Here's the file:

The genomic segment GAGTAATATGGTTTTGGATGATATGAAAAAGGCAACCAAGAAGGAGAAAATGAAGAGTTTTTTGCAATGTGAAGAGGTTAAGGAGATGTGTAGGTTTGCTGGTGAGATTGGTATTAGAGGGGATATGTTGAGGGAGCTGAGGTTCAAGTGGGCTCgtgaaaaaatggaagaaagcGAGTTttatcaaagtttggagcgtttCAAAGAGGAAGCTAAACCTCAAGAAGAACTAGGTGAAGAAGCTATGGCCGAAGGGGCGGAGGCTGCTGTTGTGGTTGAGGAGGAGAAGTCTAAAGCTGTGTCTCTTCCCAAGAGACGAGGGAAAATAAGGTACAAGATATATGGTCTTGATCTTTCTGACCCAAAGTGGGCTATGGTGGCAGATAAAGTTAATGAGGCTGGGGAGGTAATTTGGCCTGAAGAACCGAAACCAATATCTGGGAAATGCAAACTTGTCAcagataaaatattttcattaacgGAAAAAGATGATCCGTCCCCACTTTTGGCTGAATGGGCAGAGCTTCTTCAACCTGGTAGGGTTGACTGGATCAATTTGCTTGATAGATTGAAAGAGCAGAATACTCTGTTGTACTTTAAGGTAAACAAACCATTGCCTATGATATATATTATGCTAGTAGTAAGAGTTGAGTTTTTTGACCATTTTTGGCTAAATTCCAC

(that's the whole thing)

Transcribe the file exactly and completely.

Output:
The genomic segment GAGTAATATGGTTTTGGATGATATGAAAAAGGCAACCAAGAAGGAGAAAATGAAGAGTTTTTTGCAATGTGAAGAGGTTAAGGAGATGTGTAGGTTTGCTGGTGAGATTGGTATTAGAGGGGATATGTTGAGGGAGCTGAGGTTCAAGTGGGCTCgtgaaaaaatggaagaaagcGAGTTttatcaaagtttggagcgtttCAAAGAGGAAGCTAAACCTCAAGAAGAACTAGGTGAAGAAGCTATGGCCGAAGGGGCGGAGGCTGCTGTTGTGGTTGAGGAGGAGAAGTCTAAAGCTGTGTCTCTTCCCAAGAGACGAGGGAAAATAAGGTACAAGATATATGGTCTTGATCTTTCTGACCCAAAGTGGGCTATGGTGGCAGATAAAGTTAATGAGGCTGGGGAGGTAATTTGGCCTGAAGAACCGAAACCAATATCTGGGAAATGCAAACTTGTCAcagataaaatattttcattaacgGAAAAAGATGATCCGTCCCCACTTTTGGCTGAATGGGCAGAGCTTCTTCAACCTGGTAGGGTTGACTGGATCAATTTGCTTGATAGATTGAAAGAGCAGAATACTCTGTTGTACTTTAAGGTAAACAAACCATTGCCTATGATATATATTATGCTAGTAGTAAGAGTTGAGTTTTTTGACCATTTTTGGCTAAATTCCAC